There is no good reason why young Americans shouldn’t have a chance to study this subject, which is why President Obama in his 2015 State of the Union address should announce an ambitious goal for our nation: By the academic year 2020-21, courses in computer science should be available to every student.
Visionary organizations have already laid a solid foundation. Code.org, a pioneer in this field, has prepared materials for elementary, middle, and high school students, including two courses at the high school level. The Computer Science Teachers Association has developed rigorous goals and standards for a K-12 computer science curriculum. Microsoft has provided funding for a grass-roots effort, Technology Education and Literacy in Schools (TEALS), which brings employees of Microsoft and other tech firms into classrooms to teach basic computer science and coding.
This nascent movement extends beyond individual classes to reinvent entire learning institutions. A collaboration between the New York City Schools, the City University of New York, and IBM, has created P-TECH, a 21st century vocational school whose six-year program integrates high school and college STEM courses. Graduates will receive associates’ degrees in computers or engineering along with their high school diplomas. Along the way, students will use programming assignments and real-world case studies to develop critical thinking skills and the ability to solve unstructured problems that employers increasingly prize.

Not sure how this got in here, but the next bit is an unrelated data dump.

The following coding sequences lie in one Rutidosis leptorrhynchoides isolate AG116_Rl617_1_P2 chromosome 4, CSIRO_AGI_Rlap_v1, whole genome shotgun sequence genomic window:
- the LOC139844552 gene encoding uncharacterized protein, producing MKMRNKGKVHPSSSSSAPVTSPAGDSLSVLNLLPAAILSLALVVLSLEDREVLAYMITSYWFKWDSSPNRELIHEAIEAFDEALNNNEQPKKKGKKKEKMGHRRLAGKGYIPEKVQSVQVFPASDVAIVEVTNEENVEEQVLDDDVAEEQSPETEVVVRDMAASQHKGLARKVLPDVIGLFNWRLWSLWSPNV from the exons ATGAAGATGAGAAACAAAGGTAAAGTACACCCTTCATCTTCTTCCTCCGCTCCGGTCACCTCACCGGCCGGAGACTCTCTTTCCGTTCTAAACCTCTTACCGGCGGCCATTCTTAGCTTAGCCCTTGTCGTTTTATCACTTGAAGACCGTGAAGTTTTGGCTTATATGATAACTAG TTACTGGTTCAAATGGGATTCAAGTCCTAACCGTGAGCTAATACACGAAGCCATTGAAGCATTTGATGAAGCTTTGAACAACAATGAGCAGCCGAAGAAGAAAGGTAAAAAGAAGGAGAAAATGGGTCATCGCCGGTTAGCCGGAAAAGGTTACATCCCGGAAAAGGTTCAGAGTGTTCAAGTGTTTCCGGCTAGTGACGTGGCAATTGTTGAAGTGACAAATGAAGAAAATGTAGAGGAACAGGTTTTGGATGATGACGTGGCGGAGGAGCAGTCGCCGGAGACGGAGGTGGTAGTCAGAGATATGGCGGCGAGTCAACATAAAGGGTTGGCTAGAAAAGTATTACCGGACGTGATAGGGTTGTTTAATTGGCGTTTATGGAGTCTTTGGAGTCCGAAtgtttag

To bring computer education to every school, however, these bottom-up efforts will need top-down support. Monday’s announcement was a great beginning, but sustained follow-through is essential. Not only Mr. Obama, but also the next president should make a firm commitment to this national goal and challenge the country to mobilize behind it.
This may sound fanciful, but it’s not. I was just beginning high school when the Russians launched Sputnik. By 1960, the MIT-based Physical Science Study Committee (PSSC), led by many of the nation’s most distinguished physicists, had responded with a new physics textbook, instructional videos, and other classroom materials that were used by high schools in the United States and around the world. Even before the textbook appeared, my physics class was using mimeographed materials our teacher received hot off the press from the PSSC as they were being developed and tested. The excitement was palpable, and we responded with enthusiasm.
Half a century ago, our principal challenge was military. Today it is economic—and social. Our educational system, which once led the world, is falling behind international standards—especially in STEM subjects. Because too few of our students are equipped to fill the jobs of the future, too many are being consigned to jobs that offer limited prospects for upward mobility. As the middle of the labor force is being hollowed out, the middle class is shrinking, and class divisions are exacerbating ideological clashes.
Universal computer science education may not be the silver bullet, but it is a lot more promising than most of the reforms we’ve tried over the past three decades. The question before us is whether we believe—or whether new leaders can persuade us—that our economic challenges are no less urgent today than was our competition with the Soviet Union in the 1950s and deserve an equivalent response.